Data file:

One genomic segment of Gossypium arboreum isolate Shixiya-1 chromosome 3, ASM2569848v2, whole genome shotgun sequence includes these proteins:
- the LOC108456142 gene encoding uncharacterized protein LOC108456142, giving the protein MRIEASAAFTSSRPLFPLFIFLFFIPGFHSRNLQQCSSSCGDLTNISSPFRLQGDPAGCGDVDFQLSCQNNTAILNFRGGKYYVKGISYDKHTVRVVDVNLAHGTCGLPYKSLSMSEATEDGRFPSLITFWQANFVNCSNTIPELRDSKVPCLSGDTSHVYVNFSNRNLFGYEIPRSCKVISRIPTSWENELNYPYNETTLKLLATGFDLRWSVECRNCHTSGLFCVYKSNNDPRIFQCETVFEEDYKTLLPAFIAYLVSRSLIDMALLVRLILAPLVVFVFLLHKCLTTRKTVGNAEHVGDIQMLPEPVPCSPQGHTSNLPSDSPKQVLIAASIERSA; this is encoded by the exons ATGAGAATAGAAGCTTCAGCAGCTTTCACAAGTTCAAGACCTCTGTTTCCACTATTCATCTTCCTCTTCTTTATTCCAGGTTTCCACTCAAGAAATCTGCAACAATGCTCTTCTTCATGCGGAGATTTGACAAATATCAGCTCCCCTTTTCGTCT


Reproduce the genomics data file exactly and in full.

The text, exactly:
One genomic segment of Gossypium arboreum isolate Shixiya-1 chromosome 3, ASM2569848v2, whole genome shotgun sequence includes these proteins:
- the LOC108456142 gene encoding uncharacterized protein LOC108456142, giving the protein MRIEASAAFTSSRPLFPLFIFLFFIPGFHSRNLQQCSSSCGDLTNISSPFRLQGDPAGCGDVDFQLSCQNNTAILNFRGGKYYVKGISYDKHTVRVVDVNLAHGTCGLPYKSLSMSEATEDGRFPSLITFWQANFVNCSNTIPELRDSKVPCLSGDTSHVYVNFSNRNLFGYEIPRSCKVISRIPTSWENELNYPYNETTLKLLATGFDLRWSVECRNCHTSGLFCVYKSNNDPRIFQCETVFEEDYKTLLPAFIAYLVSRSLIDMALLVRLILAPLVVFVFLLHKCLTTRKTVGNAEHVGDIQMLPEPVPCSPQGHTSNLPSDSPKQVLIAASIERSA; this is encoded by the exons ATGAGAATAGAAGCTTCAGCAGCTTTCACAAGTTCAAGACCTCTGTTTCCACTATTCATCTTCCTCTTCTTTATTCCAGGTTTCCACTCAAGAAATCTGCAACAATGCTCTTCTTCATGCGGAGATTTGACAAATATCAGCTCCCCTTTTCGTCT